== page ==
The Government is introducing new measures to improve the standard of teacher training.
Tanaiste Mary Coughlan says newly qualified teachers are to be provided with a special support network to help boost teacher quality.
Student teachers - who take part in the new induction programme - will have to complete a 20 hour course to improve standards.
Speaking at the MacGill Summer School in Glenties, Minister Coughlan the new scheme will benefit both teachers and pupils.
"There is significant evidence from different jurisdictions that the putting in place of effective arrangements for the induction and probation of newly qualified teachers can make a significant contribution to the quality of the teaching profession," Minister Coughlan said.
"As with any aspect of human behaviour, it is in a teacher’s first months and year in post that they will develop the techniques and habits that will stay with them for the duration of their careers – it is a critical period for any young professional, including the teacher."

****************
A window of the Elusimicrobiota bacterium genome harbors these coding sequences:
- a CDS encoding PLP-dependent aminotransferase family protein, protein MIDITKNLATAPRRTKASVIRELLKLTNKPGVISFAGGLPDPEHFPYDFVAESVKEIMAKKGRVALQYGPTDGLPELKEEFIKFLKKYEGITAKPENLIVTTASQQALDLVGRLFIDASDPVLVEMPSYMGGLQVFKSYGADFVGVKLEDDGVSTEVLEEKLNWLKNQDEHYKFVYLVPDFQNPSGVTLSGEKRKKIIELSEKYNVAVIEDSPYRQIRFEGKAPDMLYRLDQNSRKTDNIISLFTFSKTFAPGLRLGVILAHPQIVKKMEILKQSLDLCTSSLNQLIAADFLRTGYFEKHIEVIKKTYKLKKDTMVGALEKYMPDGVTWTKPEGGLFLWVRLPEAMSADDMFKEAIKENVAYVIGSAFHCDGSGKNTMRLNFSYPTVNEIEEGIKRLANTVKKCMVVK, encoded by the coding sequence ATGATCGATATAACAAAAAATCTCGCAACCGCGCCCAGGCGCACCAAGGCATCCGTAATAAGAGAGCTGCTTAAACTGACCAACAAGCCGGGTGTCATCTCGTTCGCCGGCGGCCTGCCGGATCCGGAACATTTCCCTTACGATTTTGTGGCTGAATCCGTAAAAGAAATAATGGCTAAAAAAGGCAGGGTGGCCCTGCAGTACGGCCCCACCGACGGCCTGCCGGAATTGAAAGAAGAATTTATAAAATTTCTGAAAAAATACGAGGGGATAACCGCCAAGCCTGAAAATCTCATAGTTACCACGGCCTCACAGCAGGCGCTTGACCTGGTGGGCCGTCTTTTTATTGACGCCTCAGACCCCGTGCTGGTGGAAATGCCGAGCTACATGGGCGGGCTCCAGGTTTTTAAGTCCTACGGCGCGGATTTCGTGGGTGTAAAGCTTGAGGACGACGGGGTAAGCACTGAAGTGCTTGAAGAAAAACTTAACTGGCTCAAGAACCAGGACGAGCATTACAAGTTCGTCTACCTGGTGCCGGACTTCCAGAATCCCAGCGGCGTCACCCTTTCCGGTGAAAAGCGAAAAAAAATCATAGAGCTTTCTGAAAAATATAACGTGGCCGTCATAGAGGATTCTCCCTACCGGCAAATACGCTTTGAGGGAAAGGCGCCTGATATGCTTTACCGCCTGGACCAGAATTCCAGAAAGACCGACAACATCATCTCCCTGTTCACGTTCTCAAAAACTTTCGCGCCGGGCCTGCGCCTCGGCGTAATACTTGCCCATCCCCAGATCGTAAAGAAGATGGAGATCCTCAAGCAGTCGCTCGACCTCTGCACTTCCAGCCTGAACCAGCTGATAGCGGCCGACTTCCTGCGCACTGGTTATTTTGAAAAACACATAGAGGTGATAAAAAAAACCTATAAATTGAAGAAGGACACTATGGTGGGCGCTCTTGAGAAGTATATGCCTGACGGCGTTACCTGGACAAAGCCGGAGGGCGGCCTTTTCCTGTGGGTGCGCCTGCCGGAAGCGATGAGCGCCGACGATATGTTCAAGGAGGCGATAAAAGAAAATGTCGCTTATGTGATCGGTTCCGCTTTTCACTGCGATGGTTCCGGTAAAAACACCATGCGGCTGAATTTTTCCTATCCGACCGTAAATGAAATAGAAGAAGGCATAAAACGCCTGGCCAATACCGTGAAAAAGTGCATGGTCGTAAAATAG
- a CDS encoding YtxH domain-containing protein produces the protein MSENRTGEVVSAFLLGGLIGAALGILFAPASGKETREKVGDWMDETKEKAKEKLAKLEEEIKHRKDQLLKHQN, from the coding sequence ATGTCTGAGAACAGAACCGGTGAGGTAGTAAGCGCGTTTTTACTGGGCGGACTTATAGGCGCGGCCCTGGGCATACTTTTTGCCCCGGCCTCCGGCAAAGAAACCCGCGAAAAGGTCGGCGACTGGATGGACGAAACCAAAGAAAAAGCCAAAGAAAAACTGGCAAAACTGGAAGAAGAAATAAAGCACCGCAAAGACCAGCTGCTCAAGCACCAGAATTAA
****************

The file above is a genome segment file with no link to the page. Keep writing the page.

The Tánaiste said teachers will be required, at a minimum, to satisfactorily complete an approved induction programme as part of a new probationary process.
Details of the new policy structure will be worked out between now and September 2012 when it will come into force.
"As a precursor to this, a new induction support programme is to be made available to all primary teachers qualifying from September of this year and to all new post-primary teachers as soon as possible in the new school year," Minister Coughlan said.
The programme will be delivered through a variety of modes in education centres or other suitable locations in out-of-school time for approximately 20 hours over the course of the school year.
"The reform is an important one that should assist teachers overcome challenges and problems they face in adjusting to the classroom dynamic," Minister Coughlan said.